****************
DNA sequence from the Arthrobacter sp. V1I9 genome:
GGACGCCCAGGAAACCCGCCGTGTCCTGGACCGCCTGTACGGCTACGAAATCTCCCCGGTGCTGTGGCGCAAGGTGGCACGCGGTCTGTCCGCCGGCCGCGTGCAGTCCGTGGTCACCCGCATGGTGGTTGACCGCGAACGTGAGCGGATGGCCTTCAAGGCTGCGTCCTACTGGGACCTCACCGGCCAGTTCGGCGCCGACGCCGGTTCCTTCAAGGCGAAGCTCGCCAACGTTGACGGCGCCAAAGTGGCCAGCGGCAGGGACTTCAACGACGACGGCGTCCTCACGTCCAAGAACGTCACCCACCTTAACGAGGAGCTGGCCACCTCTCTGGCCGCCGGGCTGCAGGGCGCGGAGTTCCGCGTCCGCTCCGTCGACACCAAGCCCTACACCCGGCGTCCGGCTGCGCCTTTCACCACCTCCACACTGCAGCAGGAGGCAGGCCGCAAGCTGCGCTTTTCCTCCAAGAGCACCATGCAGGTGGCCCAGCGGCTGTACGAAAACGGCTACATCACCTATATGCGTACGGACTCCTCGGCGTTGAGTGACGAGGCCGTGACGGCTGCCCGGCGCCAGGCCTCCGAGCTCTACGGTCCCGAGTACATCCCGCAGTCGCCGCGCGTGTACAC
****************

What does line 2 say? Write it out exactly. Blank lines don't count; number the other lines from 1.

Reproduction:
GGACGCCCAGGAAACCCGCCGTGTCCTGGACCGCCTGTACGGCTACGAAATCTCCCCGGTGCTGTGGCGCAAGGTGGCACGCGGTCTGTCCGCCGGCCGCGTGCAGTCCGTGGTCACCCGCATGGTGGTTGACCGCGAACGTGAGCGGATGGCCTTCAAGGCTGCGTCCTACTGGGACCTCACCGGCCAGTTCGGCGCCGACGCCGGTTCCTTCAAGGCGAAGCTCGCCAACGTTGACGGCGCCAAAGTGGCCAGCGGCAGGGACTTCAACGACGACGGCGTCCTCACGTCCAAGAACGTCACCCACCTTAACGAGGAGCTGGCCACCTCTCTGGCCGCCGGGCTGCAGGGCGCGGAGTTCCGCGTCCGCTCCGTCGACACCAAGCCCTACACCCGGCGTCCGGCTGCGCCTTTCACCACCTCCACACTGCAGCAGGAGGCAGGCCGCAAGCTGCGCTTTTCCTCCAAGAGCACCATGCAGGTGGCCCAGCGGCTGTACGAAAACGGCTACATCACCTATATGCGTACGGACTCCTCGGCGTTGAGTGACGAGGCCGTGACGGCTGCCCGGCGCCAGGCCTCCGAGCTCTACGGTCCCGAGTACATCCCGCAGTCGCCGCGCGTGTACAC